Neighbors surprised to learn of four elderly men arrested in terror plot

Community shocked by militia arrests
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Story highlights

  • The four old men from Georgia make unlikely suspects
  • Federal authorities say they plotted to kill government employees
  • Sheriff knew the men for 34 years and was shocked by the news
  • The four are accused of being a part of a fringe militia
The four elderly men were improbable suspects wearing orange jail jumpsuits and leg chains.
They hailed from a close-knit, picturesque community in the Georgia mountains. In court, they cupped their ears and strained to hear U.S. Magistrate Judge Susan Cole.
They didn't fit a terror suspect's profile but Dan Roberts, 67, Frederick Thomas, 73, Samuel Crump, 68, and Ray Adams, 65 were charged with plotting to kill government employees using bombs and poison derived from castor beans.
Friends and neighbors were stunned by the news that federal authorities were accusing the four of being part of a fringe militia.
Sitting on his black leather office chair, Stephens County Sheriff Randy Shirley pondered the arrest of men he had known for 34 years. He of all people in the town of 10,000 people was perhaps more shocked than any other.
"Last week I would have said, 'there's no way.' Senior citizens we're talking about," he told CNN affiliate WSB TV. "These are friends of mine."
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Men suspected in domestic terror plot
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Adams, Crump and Roberts are from Toccoa, about 90 miles northeast of Atlanta, while Thomas is from nearby Cleveland, Georgia, prosecutors said.
One of Thomas' neighbors said Thomas could hardly walk, let alone plot to kill people.
Area residents who knew the four described them as quiet people who minded their own business.
But that's not what federal officials believe.
A government informant recorded the men discussing plans to manufacture ricin, a highly poisonous substance derived from castor beans, and attack Justice Department officials, federal judges and Internal Revenue Service agents, according to court documents.
Roberts and Thomas agreed to buy a silencer, a bomb and parts to convert a semi-automatic rifle to a fully automatic machine gun from an undercover agent.
"When it comes time to saving the Constitution, that means some people gotta die," Thomas said during one recorded conversation, arrest affidavits showed.
During an April meeting at his home, Thomas allegedly told participants he had a "bucket list" of politicians, government officials, corporate leaders and media figures he said should be targeted to "make the country right again."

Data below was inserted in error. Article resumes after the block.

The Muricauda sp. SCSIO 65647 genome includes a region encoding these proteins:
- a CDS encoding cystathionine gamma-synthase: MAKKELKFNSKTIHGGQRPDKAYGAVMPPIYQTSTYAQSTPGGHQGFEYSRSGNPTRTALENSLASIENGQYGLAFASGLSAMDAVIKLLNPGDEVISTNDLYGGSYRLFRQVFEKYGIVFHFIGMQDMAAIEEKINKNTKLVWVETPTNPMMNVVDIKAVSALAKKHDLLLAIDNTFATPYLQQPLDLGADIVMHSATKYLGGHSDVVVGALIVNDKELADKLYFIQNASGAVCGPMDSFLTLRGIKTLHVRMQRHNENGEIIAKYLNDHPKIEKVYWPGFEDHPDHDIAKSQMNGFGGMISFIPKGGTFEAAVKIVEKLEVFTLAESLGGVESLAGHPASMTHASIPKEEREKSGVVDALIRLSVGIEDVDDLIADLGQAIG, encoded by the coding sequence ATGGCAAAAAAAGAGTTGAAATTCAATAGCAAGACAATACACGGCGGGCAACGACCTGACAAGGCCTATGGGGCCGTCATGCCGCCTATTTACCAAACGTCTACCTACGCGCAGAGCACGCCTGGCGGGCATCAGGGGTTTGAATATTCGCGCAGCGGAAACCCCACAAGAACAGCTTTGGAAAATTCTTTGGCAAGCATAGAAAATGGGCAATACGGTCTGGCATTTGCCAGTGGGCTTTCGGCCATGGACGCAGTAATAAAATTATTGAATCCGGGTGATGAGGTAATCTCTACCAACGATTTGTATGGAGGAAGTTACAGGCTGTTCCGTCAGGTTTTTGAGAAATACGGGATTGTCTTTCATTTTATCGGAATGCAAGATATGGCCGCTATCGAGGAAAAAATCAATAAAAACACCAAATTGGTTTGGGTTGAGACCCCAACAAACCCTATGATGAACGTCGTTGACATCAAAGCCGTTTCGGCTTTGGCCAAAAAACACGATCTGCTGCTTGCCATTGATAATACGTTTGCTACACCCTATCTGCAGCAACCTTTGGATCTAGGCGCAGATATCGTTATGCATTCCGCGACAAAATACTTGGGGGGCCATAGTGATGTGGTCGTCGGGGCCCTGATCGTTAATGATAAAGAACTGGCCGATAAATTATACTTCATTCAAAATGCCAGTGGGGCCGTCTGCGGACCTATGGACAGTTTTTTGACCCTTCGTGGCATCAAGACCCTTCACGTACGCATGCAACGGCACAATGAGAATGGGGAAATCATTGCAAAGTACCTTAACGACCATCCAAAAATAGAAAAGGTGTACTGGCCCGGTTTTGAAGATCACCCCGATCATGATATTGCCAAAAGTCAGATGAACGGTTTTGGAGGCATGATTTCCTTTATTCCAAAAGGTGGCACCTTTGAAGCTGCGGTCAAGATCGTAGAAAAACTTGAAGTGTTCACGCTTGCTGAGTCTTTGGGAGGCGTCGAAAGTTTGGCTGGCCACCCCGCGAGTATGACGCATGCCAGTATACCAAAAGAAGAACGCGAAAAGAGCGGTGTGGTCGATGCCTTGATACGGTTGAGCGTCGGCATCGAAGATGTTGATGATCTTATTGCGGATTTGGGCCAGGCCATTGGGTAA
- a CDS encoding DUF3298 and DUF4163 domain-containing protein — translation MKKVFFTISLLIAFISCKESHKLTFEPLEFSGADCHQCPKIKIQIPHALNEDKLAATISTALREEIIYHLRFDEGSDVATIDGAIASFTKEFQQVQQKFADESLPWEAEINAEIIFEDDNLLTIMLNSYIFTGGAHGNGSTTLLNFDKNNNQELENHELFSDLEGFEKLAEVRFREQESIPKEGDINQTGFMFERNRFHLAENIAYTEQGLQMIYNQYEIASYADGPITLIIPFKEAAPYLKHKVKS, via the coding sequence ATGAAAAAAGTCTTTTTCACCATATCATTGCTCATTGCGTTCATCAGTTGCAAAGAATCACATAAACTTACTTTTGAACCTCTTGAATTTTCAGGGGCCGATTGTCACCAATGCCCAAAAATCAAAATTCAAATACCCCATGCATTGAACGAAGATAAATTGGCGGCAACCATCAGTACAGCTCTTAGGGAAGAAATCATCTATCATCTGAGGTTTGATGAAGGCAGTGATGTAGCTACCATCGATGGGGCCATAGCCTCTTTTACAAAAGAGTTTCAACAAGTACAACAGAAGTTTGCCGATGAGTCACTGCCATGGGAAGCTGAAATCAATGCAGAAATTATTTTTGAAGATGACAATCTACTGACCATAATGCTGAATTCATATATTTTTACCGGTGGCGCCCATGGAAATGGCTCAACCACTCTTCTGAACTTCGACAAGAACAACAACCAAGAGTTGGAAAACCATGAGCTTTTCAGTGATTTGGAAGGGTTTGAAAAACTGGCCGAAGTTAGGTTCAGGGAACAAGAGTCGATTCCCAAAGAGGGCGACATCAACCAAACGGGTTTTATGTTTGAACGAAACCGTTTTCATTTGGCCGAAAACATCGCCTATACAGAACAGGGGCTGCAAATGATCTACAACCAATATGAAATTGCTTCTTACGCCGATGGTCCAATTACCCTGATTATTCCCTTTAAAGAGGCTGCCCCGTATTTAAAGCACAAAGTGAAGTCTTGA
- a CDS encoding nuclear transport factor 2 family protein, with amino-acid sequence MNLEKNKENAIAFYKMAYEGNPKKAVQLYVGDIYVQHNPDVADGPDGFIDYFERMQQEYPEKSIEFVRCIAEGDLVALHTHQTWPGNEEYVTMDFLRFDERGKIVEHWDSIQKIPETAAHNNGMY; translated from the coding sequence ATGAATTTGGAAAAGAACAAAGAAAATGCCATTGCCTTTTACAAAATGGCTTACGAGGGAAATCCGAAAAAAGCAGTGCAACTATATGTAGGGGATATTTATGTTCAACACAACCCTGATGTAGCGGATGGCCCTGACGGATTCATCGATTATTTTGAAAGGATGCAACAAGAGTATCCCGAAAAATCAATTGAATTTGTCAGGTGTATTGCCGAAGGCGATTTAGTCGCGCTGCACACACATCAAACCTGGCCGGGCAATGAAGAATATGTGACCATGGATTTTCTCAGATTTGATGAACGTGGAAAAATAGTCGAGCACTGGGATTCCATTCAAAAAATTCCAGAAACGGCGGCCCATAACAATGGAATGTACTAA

"I could shoot ATF and IRS all day long. All the judges and the DOJ and the attorneys and prosecutors," the affidavit quotes Thomas as saying.
Meanwhile, Adams and Crump worked to obtain castor beans and produce ricin, an FBI agent said in the documents. The men talked about spreading ricin across several cities at once, including Washington, Atlanta, New Orleans and Jacksonville, Florida, the documents said.
Prosecutors said the public was never in imminent danger.
Neither attorney Jeffrey Ertl, who represented the four at the hearing, nor family members or friends had any comment.
The defendants have not responded publicly to the accusations. Roberts' wife declined comment when reached by CNN Wednesday.
His neighbor John Clark said he saw authorities haul away things from the Roberts home.
"Hell, carloads of it," Clark said. "I don't know what it was. Boxes and stuff. It surprised all of us here."
In nearby Cleveland, Thomas' neighbors said they were outraged that evil may have lurked among them, especially because Thomas was a Navy veteran.
"I think it's an absolute abomination that as a retired navy, serving our country that he would even have ideas like that to be terroristic to our country," a neighbor said.
One of Crump's neighbors, however, stood by his side. At least not until he learned more about what exactly was going on in small town Georgia.
"I am not making any assumptions," he said. "If Sam came to me tomorrow and needed my help, I would give it to him."
But Adams' cousin was less forgiving.
"When you break the law," he said, "you pay the price."
In one of the recorded conversations included in the court documents, Adams is quoted as saying: " l'd say the first ones that need to die is the ones in the government buildings. When it comes down to it, I can kill somebody."
Crump allegedly said he wanted to make 10 pounds of ricin for distribution.
"Dump that little (unintelligible) that's all you gotta do is lay it in the damn road, the cars are gonna spread it," the affidavit quotes him as saying.
According to one of the affidavits, Crump formerly worked for a contractor doing "maintenance type services" at the Centers for Disease Control and Prevention in Atlanta.
Crump also spoke of an even deadlier substance, "worse than anthrax," but the group would need financial backing to produce it, according to the affidavit.
The document states a castor bean provided to the informant by Adams and Crump tested positive for ricin.
The U.S. Agriculture Department verified Adams formerly worked at the Agriculture Research Service as a lab technician, an affidavit says.
Preliminary hearings are scheduled for next week.